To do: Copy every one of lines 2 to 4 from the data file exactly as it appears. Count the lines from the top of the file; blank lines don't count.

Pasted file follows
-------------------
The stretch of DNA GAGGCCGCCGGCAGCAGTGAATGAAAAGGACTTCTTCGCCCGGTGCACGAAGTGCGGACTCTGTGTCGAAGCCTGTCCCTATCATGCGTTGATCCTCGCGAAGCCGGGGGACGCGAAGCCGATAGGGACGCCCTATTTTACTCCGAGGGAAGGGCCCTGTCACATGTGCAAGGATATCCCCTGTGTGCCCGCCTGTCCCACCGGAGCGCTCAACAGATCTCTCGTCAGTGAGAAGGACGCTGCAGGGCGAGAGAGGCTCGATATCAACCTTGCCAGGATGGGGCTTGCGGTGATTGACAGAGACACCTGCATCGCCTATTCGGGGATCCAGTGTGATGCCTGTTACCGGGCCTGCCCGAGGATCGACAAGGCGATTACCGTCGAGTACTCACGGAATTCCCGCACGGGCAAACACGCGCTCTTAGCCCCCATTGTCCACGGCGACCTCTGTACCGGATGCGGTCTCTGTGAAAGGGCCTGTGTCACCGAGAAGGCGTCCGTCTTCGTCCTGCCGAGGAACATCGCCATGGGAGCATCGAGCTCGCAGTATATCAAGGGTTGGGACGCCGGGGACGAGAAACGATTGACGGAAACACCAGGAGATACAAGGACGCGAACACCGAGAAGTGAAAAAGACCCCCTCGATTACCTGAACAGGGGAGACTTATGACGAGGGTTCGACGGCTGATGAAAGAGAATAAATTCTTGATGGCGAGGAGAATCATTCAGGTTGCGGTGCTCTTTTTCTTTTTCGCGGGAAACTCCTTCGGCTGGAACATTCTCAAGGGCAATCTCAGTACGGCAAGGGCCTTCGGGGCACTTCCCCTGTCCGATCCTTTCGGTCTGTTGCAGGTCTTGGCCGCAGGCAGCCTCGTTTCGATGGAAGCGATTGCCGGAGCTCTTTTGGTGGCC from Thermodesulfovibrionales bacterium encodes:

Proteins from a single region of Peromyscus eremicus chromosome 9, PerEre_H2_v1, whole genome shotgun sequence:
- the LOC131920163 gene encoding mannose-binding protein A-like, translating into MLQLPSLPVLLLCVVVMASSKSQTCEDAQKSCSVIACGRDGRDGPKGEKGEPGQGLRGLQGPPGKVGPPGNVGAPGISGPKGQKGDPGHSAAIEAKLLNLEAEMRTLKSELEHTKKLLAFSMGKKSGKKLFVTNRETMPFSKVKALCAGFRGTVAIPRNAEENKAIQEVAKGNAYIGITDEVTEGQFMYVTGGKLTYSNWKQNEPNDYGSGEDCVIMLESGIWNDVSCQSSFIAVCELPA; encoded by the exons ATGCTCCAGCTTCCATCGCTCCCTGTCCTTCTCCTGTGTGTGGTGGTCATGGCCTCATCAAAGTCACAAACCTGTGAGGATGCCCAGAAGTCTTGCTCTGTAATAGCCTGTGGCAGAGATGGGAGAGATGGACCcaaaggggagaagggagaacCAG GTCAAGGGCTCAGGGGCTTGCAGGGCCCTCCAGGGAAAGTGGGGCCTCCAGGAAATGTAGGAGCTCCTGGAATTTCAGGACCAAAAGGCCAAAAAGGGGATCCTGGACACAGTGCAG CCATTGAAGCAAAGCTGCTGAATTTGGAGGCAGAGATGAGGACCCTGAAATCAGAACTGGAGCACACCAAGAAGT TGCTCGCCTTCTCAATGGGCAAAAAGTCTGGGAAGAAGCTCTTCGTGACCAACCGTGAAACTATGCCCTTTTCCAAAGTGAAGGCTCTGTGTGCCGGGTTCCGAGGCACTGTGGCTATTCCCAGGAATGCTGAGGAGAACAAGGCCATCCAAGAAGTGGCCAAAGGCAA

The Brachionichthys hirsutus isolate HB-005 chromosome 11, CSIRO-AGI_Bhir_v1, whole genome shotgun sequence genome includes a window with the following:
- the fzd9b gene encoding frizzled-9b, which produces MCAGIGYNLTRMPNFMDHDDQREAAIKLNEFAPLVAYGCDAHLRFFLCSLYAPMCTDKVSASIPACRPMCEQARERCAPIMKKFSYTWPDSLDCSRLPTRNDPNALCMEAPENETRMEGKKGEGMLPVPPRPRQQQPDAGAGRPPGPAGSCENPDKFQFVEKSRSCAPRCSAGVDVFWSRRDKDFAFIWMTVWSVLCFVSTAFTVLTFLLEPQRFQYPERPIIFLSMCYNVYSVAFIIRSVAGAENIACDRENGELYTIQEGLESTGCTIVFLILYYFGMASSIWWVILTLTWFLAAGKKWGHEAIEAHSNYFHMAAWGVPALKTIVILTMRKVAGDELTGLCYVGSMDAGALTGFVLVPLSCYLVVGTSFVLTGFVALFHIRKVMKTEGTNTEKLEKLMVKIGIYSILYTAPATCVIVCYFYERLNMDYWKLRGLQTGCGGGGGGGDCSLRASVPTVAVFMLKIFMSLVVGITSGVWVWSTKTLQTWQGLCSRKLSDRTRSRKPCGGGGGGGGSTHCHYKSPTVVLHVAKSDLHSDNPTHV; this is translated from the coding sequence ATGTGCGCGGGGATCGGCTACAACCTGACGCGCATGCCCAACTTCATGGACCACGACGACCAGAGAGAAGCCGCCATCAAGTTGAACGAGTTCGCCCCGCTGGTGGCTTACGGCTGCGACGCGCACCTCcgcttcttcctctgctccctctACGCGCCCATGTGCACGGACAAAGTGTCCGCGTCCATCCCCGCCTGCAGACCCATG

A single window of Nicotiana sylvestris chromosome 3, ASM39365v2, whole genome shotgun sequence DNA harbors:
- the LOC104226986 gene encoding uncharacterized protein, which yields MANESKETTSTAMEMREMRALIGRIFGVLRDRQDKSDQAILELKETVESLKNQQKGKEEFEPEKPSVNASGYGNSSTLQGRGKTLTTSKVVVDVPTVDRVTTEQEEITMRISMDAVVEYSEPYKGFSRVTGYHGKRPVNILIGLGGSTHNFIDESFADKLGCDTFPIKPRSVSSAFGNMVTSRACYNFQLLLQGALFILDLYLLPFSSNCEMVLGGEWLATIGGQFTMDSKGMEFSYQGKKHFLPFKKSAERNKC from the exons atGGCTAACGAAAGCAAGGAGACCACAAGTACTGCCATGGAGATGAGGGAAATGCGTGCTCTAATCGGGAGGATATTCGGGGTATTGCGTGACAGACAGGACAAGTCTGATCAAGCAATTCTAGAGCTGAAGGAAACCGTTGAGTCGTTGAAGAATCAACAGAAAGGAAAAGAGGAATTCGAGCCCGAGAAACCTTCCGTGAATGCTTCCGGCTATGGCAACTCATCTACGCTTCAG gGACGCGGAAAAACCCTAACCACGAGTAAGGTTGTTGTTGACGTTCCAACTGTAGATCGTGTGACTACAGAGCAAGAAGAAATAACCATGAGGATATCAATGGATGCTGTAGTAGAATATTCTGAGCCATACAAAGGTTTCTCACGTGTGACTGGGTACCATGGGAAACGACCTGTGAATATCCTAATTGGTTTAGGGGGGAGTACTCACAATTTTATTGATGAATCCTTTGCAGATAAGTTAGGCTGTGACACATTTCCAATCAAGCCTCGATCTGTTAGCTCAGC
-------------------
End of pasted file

Proteins from a single region of Peromyscus eremicus chromosome 9, PerEre_H2_v1, whole genome shotgun sequence:
- the LOC131920163 gene encoding mannose-binding protein A-like, translating into MLQLPSLPVLLLCVVVMASSKSQTCEDAQKSCSVIACGRDGRDGPKGEKGEPGQGLRGLQGPPGKVGPPGNVGAPGISGPKGQKGDPGHSAAIEAKLLNLEAEMRTLKSELEHTKKLLAFSMGKKSGKKLFVTNRETMPFSKVKALCAGFRGTVAIPRNAEENKAIQEVAKGNAYIGITDEVTEGQFMYVTGGKLTYSNWKQNEPNDYGSGEDCVIMLESGIWNDVSCQSSFIAVCELPA; encoded by the exons ATGCTCCAGCTTCCATCGCTCCCTGTCCTTCTCCTGTGTGTGGTGGTCATGGCCTCATCAAAGTCACAAACCTGTGAGGATGCCCAGAAGTCTTGCTCTGTAATAGCCTGTGGCAGAGATGGGAGAGATGGACCcaaaggggagaagggagaacCAG GTCAAGGGCTCAGGGGCTTGCAGGGCCCTCCAGGGAAAGTGGGGCCTCCAGGAAATGTAGGAGCTCCTGGAATTTCAGGACCAAAAGGCCAAAAAGGGGATCCTGGACACAGTGCAG CCATTGAAGCAAAGCTGCTGAATTTGGAGGCAGAGATGAGGACCCTGAAATCAGAACTGGAGCACACCAAGAAGT TGCTCGCCTTCTCAATGGGCAAAAAGTCTGGGAAGAAGCTCTTCGTGACCAACCGTGAAACTATGCCCTTTTCCAAAGTGAAGGCTCTGTGTGCCGGGTTCCGAGGCACTGTGGCTATTCCCAGGAATGCTGAGGAGAACAAGGCCATCCAAGAAGTGGCCAAAGGCAA

The Brachionichthys hirsutus isolate HB-005 chromosome 11, CSIRO-AGI_Bhir_v1, whole genome shotgun sequence genome includes a window with the following: